But there are two other New York options that far outweigh Toronto or Kansas City for Wang. The boro of Queens already hosts the Mets and the U. S Open in Flushing Meadows. There is a tract of land that is presently occupied by junkyards just east of the new baseball park and north of the tennis center that New York City has wanted to redevelop for a while. Wang could be interested in the land for an arena if the Nassau proposal falls through. Also, not far from the ballpark and the tennis center there is a tract of land that was once offered to the Jets owner Woody Johnson for a NFL stadium on the old World’s Fair grounds. It is not known if the city would be willing to make Wang the same offer it did to Johnson, but it is possible. That is Wang’s second best option although there might be a compensation package required for the Islanders to move about 15-20 west of Uniondale to Flushing for Wang “invading” New York Rangers territory.
However, Wang and Dolan are partners in a broadband venture and certainly Dolan needs Wang for his cable TV enterprises and Wang technically would not be moving from Long Island.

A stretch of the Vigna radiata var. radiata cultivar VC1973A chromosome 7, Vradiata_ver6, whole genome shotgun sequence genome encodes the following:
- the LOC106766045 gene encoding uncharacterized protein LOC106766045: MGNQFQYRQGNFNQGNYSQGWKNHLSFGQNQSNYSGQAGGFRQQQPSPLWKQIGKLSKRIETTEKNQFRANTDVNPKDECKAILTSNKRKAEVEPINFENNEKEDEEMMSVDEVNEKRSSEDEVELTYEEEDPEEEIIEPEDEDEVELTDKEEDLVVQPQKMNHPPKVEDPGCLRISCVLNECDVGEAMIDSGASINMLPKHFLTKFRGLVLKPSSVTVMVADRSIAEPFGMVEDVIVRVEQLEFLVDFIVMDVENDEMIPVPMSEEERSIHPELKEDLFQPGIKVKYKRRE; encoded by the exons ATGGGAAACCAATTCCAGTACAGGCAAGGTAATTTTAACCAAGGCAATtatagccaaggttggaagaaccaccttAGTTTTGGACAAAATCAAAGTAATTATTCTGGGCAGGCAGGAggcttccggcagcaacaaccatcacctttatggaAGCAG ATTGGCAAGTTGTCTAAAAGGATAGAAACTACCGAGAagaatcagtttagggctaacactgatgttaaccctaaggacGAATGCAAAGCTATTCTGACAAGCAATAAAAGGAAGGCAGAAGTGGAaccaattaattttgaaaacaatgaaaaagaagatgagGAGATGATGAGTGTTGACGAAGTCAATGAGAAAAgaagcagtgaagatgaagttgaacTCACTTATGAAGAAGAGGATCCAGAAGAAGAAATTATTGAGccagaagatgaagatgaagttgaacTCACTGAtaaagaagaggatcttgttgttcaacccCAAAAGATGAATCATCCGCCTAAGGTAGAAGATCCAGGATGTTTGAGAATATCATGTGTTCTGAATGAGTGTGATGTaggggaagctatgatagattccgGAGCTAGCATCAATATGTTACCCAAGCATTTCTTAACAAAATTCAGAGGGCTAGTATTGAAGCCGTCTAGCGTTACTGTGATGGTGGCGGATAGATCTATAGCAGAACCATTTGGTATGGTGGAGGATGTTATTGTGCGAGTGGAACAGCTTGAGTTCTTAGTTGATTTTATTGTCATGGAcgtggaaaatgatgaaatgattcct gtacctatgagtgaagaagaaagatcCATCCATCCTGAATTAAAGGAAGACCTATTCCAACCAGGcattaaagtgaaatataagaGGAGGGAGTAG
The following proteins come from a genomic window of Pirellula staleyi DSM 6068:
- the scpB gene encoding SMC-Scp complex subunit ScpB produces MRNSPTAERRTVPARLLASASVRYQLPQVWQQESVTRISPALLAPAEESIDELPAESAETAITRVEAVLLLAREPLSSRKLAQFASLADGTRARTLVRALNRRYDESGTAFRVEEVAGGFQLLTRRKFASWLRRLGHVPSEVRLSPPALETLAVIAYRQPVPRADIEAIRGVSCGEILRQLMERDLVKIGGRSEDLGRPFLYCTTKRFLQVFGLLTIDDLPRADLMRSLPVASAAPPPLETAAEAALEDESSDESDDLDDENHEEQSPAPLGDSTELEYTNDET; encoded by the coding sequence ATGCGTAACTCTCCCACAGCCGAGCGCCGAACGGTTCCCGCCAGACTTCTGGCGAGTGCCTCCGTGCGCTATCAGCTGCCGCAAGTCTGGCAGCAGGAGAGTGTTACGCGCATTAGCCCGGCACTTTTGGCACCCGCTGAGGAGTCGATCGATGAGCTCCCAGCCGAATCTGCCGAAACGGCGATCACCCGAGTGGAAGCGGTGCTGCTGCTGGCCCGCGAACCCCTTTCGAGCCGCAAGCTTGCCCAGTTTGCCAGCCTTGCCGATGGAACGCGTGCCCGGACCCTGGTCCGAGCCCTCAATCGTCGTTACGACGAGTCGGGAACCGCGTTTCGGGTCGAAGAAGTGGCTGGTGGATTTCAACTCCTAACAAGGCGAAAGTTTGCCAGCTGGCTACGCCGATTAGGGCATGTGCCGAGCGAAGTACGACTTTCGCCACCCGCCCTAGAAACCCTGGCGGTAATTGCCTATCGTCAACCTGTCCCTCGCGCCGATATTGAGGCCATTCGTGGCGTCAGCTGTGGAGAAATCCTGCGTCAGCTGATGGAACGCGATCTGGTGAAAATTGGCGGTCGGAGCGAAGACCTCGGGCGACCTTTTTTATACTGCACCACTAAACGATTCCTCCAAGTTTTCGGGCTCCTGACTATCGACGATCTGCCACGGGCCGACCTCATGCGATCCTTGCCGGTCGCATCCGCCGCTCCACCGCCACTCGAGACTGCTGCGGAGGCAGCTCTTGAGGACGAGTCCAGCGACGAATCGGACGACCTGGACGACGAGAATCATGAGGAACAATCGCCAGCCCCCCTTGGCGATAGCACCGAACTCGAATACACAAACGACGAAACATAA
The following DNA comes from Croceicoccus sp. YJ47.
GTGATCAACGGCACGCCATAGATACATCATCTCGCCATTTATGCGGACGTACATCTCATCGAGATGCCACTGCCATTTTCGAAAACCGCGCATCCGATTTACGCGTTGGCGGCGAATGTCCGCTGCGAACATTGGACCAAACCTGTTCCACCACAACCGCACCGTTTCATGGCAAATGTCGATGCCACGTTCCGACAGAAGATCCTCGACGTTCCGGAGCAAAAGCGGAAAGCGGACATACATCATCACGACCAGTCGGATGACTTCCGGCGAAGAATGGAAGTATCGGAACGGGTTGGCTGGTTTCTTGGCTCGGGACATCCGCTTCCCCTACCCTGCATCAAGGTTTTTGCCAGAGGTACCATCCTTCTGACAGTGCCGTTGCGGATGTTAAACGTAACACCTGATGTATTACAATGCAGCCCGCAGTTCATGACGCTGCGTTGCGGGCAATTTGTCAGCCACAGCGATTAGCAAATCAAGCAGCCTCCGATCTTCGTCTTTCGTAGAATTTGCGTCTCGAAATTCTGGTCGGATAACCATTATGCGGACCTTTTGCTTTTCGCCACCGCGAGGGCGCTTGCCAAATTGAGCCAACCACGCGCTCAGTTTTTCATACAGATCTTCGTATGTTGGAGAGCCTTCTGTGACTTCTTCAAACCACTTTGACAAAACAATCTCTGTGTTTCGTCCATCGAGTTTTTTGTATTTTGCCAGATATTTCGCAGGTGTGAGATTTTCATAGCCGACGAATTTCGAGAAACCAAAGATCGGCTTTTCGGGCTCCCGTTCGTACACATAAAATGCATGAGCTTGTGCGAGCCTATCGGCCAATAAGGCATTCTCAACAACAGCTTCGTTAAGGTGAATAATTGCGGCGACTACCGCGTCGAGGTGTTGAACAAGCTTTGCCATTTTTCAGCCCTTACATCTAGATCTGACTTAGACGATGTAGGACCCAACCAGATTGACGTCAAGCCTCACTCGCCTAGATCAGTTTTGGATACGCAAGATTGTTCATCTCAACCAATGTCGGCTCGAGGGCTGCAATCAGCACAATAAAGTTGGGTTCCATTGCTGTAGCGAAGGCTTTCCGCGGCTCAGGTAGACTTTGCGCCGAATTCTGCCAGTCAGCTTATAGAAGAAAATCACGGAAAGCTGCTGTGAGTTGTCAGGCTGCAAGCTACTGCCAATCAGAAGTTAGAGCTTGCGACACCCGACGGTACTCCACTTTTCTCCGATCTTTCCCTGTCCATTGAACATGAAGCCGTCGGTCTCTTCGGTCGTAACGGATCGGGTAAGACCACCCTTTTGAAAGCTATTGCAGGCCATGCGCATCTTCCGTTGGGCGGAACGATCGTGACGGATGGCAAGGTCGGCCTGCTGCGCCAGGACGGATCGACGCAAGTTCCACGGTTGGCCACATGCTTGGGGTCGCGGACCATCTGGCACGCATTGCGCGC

The third option, which is a lot less valuable, is Wang moving the Islanders to New Jersey Nets owner Bruce Ratner’s proposed Brooklyn arena. Wang would have to work out a deal to grab a portion of the revenue streams from the new place. Ratner’s building has been designed to house not only a basketball team but a hockey franchise as well. Wang would not have to give up his cable TV deal. Wang wanted to buy the Nets in 2003 and move the team back to Long Island. He was beaten out by Ratner who wants to construct an arena village in Brooklyn.
Kansas City is an oversaturated market with the NFL Chiefs, the MLB Royals and NASCAR competing for what few corporate dollars are available in the small market city. The Toronto sportswriters apparently have failed to realize that Maple Leaf Sports and Entertainment enjoys its monopoly status owning the only NHL franchise in Toronto and refused to sell Maple Leaf Gardens to anyone who wanted to use the old building as a sports venue because they didn’t want anyone to compete with the two major indoor sports venues they own in the city. At last look, Maple Leaf Sports and Entertainment was a for profit venture and if someone wanted to move an NHL franchise to the city, Maple Leaf Sports and Entertainment would probably run up a nine figure number as compensation for invading the Toronto territory.
Here is hoping that Toronto hockey scribes enjoyed the primer. Wang’s best three choices are Nassau County, Queens and Brooklyn. His worst choices are Kansas City and Toronto. Hockey is a business not just a game.